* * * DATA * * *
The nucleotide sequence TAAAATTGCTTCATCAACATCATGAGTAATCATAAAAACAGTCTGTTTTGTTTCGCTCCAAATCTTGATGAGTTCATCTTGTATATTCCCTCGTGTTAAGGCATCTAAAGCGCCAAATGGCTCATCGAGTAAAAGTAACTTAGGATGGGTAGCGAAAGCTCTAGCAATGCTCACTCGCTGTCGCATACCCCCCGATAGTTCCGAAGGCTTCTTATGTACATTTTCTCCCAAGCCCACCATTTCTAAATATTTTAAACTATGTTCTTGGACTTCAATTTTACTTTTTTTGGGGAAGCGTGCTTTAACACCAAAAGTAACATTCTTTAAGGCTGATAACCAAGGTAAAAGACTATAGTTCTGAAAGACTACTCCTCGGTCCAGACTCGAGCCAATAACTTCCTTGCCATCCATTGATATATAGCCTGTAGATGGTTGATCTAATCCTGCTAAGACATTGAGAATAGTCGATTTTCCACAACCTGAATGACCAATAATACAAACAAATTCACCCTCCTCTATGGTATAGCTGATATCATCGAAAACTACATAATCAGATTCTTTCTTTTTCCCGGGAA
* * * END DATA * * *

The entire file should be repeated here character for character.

The nucleotide sequence TAAAATTGCTTCATCAACATCATGAGTAATCATAAAAACAGTCTGTTTTGTTTCGCTCCAAATCTTGATGAGTTCATCTTGTATATTCCCTCGTGTTAAGGCATCTAAAGCGCCAAATGGCTCATCGAGTAAAAGTAACTTAGGATGGGTAGCGAAAGCTCTAGCAATGCTCACTCGCTGTCGCATACCCCCCGATAGTTCCGAAGGCTTCTTATGTACATTTTCTCCCAAGCCCACCATTTCTAAATATTTTAAACTATGTTCTTGGACTTCAATTTTACTTTTTTTGGGGAAGCGTGCTTTAACACCAAAAGTAACATTCTTTAAGGCTGATAACCAAGGTAAAAGACTATAGTTCTGAAAGACTACTCCTCGGTCCAGACTCGAGCCAATAACTTCCTTGCCATCCATTGATATATAGCCTGTAGATGGTTGATCTAATCCTGCTAAGACATTGAGAATAGTCGATTTTCCACAACCTGAATGACCAATAATACAAACAAATTCACCCTCCTCTATGGTATAGCTGATATCATCGAAAACTACATAATCAGATTCTTTCTTTTTCCCGGGAA